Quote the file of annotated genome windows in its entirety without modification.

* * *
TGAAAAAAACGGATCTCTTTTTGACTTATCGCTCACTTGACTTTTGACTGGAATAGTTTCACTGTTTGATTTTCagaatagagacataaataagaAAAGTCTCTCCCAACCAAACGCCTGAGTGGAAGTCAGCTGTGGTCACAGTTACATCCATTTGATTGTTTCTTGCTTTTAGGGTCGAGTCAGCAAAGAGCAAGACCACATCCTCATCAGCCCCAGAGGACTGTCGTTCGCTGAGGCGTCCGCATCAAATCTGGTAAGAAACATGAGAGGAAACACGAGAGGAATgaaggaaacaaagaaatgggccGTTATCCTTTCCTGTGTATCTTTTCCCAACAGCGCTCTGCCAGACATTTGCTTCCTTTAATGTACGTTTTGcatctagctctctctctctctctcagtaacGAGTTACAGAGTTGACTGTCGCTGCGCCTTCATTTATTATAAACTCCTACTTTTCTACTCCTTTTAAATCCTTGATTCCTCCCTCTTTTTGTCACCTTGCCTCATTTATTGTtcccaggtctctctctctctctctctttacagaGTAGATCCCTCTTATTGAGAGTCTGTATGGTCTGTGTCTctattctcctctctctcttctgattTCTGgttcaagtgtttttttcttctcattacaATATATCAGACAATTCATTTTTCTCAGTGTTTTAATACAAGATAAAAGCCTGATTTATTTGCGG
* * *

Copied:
TGAAAAAAACGGATCTCTTTTTGACTTATCGCTCACTTGACTTTTGACTGGAATAGTTTCACTGTTTGATTTTCagaatagagacataaataagaAAAGTCTCTCCCAACCAAACGCCTGAGTGGAAGTCAGCTGTGGTCACAGTTACATCCATTTGATTGTTTCTTGCTTTTAGGGTCGAGTCAGCAAAGAGCAAGACCACATCCTCATCAGCCCCAGAGGACTGTCGTTCGCTGAGGCGTCCGCATCAAATCTGGTAAGAAACATGAGAGGAAACACGAGAGGAATgaaggaaacaaagaaatgggccGTTATCCTTTCCTGTGTATCTTTTCCCAACAGCGCTCTGCCAGACATTTGCTTCCTTTAATGTACGTTTTGcatctagctctctctctctctctcagtaacGAGTTACAGAGTTGACTGTCGCTGCGCCTTCATTTATTATAAACTCCTACTTTTCTACTCCTTTTAAATCCTTGATTCCTCCCTCTTTTTGTCACCTTGCCTCATTTATTGTtcccaggtctctctctctctctctctttacagaGTAGATCCCTCTTATTGAGAGTCTGTATGGTCTGTGTCTctattctcctctctctcttctgattTCTGgttcaagtgtttttttcttctcattacaATATATCAGACAATTCATTTTTCTCAGTGTTTTAATACAAGATAAAAGCCTGATTTATTTGCGG